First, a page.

[0101] The polymer emulsion was prepared by means of a seeded emulsion polymerisation using styrene, acrylonitrile and oxam monomer 1 as monomers. The surfactant was present in the reactor before any monomer was added.

[0102] In a round bottem flask of 500 ml 1,57 g sodium dodecyl sulfate (SDS Ultra Pure commercially available from AppliChem GmbH) and 288,94 g of demineralised water was added. The reactor was put under inert atmosphere by flushing with nitrogen. The reactor is heated to 75.degree. C. and subsequently 1,48 g styrene and 0,75 g acrylonitrile are instaneously added. The reaction mixture is kept at 75.degree. C. for 15 minutes and subsequently 7,38 g of a 2% aqueous solution of sodium persulfate was added. Subsequently, the reaction mixture is heated for 30 minutes at 80.degree. C. Then, the monomer mixture of 23,71 g styrene, 12,08 g acrylonitrile and 6,71 g oxam monomer 1 (see Table) are slowly added during 3 hours. Simultaneously, 7,38 g of a 2% aqueous solution of sodium persulfate was added. After addition of the monomers and persulfate solution, residual monomer was removed by vacuum distillation during 1 hour at 80.degree. C. Subsequently, the reaction mixture is cooled to 20.degree. C. and filtered using a 5 micron filter.

[0103] This resulted in a latex dispersion LD-02 with a solid content of 14.07% wt and a pH of 3.5. The average particle size was 35 nm as measured with a Brookhaven BI-90 analyzer, commercially available from Brookhaven Instrument Company, Holtsville, N.Y., USA. The measurements were performed according the ISO 13321 procedure (first edition, 1996-07-01).

Inventive Latex Dispersion LD-03

[0104] The polymer emulsion was prepared by means of a seeded emulsion polymerisation using styrene, acrylonitrile and oxam monomer 2 as monomers. The surfactant was present in the reactor before any monomer was added.

[0105] In a round bottem flask of 500 ml 1,57 g sodium dodecyl sulfate (SDS Ultra Pure commercially available from AppliChem GmbH) and 288,94 g of demineralised water was added. The reactor was put under inert atmosphere by flushing with nitrogen. The reactor is heated to 75.degree. C. and subsequently 0,44 g styrene and 0,23 g acrylonitrile are instaneously added. The reaction mixture is kept at 75.degree. C. for 15 minutes and subsequently 7,38 g of a 2% aqueous solution of sodium persulfate was added. Subsequently, the reaction mixture is heated for 30 minutes at 80.degree. C. Then, the monomer mixture of 27,71 g styrene, 14,11 g acrylonitrile and 2,24 g oxam monomer 2 (see Table 1) are slowly added during 3 hours. Simultaneously, 7,38 g of a 2% aqueous solution of sodium persulfate was added. After addition of the monomers and persulfate solution, residual monomer was removed by vacuum distillation during 1 hour at 80.degree. C. Subsequently, the reaction mixture is cooled to 20.degree. C. and filtered using a 5 micron filter.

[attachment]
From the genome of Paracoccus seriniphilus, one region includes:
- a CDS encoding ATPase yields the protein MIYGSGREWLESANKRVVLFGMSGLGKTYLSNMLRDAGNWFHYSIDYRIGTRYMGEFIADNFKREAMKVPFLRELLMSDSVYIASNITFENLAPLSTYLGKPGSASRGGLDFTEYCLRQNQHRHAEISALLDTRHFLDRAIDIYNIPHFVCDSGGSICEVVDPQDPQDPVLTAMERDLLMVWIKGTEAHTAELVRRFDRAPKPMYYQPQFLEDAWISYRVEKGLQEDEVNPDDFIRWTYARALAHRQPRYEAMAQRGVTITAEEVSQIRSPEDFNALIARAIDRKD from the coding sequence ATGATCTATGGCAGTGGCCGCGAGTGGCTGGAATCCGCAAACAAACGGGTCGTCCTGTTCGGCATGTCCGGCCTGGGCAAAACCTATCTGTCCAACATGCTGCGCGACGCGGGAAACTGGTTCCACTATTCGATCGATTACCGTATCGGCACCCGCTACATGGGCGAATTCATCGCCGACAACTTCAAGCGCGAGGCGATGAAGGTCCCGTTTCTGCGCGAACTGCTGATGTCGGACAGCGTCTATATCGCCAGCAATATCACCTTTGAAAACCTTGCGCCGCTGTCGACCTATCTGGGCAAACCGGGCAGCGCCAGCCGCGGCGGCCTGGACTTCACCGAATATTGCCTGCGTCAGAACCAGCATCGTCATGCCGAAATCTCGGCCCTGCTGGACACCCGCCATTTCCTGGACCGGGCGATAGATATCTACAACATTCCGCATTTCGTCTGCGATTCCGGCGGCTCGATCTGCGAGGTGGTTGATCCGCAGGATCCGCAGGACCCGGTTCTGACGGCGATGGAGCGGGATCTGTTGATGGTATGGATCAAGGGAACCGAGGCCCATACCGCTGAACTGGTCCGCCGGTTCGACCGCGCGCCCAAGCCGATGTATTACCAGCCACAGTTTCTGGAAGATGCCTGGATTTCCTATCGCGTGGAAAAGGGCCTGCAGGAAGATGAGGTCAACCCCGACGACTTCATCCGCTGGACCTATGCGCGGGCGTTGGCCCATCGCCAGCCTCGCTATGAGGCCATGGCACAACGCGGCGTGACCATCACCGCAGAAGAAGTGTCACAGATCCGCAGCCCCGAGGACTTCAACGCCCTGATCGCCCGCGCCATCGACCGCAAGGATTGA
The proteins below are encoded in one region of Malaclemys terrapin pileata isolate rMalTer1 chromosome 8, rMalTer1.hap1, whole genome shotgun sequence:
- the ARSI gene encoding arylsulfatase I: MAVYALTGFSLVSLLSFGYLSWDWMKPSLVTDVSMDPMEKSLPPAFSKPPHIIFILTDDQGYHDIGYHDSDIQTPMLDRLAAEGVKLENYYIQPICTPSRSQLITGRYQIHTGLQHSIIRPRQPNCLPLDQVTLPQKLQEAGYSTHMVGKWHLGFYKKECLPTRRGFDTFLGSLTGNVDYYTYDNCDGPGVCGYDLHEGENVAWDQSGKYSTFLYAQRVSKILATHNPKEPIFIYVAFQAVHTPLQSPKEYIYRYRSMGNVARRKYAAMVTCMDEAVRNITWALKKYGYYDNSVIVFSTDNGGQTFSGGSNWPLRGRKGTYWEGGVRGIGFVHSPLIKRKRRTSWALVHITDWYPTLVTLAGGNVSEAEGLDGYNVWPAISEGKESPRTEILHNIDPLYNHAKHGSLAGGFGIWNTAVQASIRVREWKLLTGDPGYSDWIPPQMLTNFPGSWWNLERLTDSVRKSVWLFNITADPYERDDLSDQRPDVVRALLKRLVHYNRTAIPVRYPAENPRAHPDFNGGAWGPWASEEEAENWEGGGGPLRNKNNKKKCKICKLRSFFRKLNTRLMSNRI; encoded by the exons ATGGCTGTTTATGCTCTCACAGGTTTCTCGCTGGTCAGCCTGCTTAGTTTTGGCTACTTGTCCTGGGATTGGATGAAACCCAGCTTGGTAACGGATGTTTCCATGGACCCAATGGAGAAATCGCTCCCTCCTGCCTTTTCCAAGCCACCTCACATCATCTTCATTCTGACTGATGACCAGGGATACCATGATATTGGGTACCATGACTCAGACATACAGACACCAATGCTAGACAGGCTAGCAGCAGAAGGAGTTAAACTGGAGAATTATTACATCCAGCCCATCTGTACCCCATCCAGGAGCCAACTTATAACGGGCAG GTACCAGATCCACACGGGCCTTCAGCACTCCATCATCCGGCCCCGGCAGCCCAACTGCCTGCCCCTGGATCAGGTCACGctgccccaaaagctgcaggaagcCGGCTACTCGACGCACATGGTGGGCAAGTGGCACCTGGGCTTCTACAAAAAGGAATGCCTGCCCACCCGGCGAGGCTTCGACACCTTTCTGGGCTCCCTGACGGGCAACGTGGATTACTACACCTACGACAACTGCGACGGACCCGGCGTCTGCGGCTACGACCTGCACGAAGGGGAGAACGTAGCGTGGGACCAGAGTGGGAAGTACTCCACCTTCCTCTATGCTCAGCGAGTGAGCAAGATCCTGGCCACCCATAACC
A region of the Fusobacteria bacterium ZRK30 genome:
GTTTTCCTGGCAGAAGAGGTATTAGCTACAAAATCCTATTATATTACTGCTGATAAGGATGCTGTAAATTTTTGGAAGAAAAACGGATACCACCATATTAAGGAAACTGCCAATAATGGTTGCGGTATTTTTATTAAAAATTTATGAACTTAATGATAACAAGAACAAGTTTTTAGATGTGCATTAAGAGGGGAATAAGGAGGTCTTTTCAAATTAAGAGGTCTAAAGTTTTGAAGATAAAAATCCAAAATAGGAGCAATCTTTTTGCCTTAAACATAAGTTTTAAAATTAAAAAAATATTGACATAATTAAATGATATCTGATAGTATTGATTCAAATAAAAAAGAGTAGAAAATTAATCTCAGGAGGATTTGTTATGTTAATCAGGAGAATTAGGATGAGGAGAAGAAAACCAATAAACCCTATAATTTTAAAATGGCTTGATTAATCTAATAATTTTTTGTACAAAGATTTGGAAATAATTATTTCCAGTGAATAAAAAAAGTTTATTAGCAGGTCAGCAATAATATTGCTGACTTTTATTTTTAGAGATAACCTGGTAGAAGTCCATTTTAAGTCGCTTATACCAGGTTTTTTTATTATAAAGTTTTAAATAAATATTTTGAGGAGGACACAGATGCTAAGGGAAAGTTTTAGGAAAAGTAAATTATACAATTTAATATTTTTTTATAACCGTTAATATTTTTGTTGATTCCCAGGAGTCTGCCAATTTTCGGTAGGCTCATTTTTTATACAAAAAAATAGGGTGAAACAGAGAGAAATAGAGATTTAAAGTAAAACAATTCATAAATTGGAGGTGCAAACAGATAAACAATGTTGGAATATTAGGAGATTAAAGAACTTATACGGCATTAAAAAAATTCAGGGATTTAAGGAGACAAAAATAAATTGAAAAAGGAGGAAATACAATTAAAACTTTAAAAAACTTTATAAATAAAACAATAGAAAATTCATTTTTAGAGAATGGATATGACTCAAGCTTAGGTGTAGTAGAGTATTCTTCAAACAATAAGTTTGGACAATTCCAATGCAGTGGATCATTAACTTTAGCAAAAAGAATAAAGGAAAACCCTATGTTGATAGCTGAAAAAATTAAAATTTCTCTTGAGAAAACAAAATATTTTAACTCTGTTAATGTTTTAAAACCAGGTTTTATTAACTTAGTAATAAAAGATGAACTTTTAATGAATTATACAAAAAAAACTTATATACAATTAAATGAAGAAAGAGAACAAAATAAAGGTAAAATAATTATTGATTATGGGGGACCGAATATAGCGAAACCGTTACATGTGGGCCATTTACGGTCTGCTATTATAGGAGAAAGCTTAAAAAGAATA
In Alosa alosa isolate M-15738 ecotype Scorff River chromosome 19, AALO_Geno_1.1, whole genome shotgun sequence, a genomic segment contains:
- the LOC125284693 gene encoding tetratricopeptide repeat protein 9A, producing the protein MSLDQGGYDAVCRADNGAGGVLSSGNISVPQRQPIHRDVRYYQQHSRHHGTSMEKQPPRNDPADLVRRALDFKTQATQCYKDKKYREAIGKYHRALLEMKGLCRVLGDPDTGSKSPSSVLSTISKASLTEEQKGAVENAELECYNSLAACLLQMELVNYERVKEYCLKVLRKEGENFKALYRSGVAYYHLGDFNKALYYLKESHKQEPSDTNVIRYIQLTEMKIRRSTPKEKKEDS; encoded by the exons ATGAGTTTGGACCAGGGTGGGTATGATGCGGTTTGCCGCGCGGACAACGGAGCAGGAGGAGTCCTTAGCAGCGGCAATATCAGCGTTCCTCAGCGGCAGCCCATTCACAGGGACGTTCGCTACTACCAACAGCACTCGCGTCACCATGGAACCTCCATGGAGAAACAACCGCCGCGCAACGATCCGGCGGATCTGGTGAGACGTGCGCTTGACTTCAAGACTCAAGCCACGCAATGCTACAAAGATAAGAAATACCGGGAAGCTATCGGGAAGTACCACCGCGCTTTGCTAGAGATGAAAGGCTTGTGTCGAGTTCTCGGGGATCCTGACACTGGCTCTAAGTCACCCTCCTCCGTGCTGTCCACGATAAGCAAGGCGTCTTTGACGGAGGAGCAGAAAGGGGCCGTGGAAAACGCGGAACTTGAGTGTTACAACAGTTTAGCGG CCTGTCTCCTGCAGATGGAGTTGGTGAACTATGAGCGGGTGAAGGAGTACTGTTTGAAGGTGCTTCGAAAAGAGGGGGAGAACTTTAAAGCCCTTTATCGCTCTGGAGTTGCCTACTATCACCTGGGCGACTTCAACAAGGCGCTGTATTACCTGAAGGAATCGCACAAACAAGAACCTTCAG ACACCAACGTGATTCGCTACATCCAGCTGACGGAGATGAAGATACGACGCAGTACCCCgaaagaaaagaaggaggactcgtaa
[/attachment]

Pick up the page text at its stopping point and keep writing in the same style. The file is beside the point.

[0106] This resulted in a latex dispersion LD-03 with a solid content of 14.7% wt and a pH of 3.80. The average particle size was 28 nm as measured with a Brookhaven BI-90 analyzer, commercially available from Brookhaven Instrument Company, Holtsville, N.Y., USA. The measurements were performed according the ISO 13321 procedure (first edition, 1996-07-01).

Inventive Latex Dispersion LD-04

[0107] The polymer emulsion was prepared by means of a seeded emulsion polymerisation using styrene, acrylonitrile and oxam monomer 2 as monomers. The surfactant was present in the reactor before any monomer was added.

[0108] In a round bottem flask of 500 ml 1,57 g sodium dodecyl sulfate (SDS Ultra Pure commercially available from AppliChem GmbH) and 288,94 g of demineralised water was added. The reactor was put under inert atmosphere by flushing with nitrogen. The reactor is heated to 75.degree. C. and subsequently 0,44 g styrene and 0,23 g acrylonitrile are instaneously added. The reaction mixture is kept at 75.degree. C. for 15 minutes and subsequently 7,38 g of a 2% aqueous solution of sodium persulfate was added. Subsequently, the reaction mixture is heated for 30 minutes at 80.degree. C. Then, the monomer mixture of 24,75 g styrene, 12,60 g acrylonitrile and 6,71 g oxam monomer 2 (see Table 1) are slowly added during 3 hours. Simultaneously, 7,38 g of a 2% aqueous solution of sodium persulfate was added. After addition of the monomers and persulfate solution, residual monomer was removed by vacuum distillation during 1 hour at 80.degree. C. Subsequently, the reaction mixture is cooled to 20.degree. C. and filtered using a 5 micron filter.

[0109] This resulted in a latex dispersion LD-04 with a solid content of 12.57% wt and a pH of 3.5. The average particle size was 31 nm as measured with a Brookhaven BI-90 analyzer, commercially available from Brookhaven Instrument Company, Holtsville, N.Y., USA. The measurements were performed according the ISO 13321 procedure (first edition, 1996-07-01).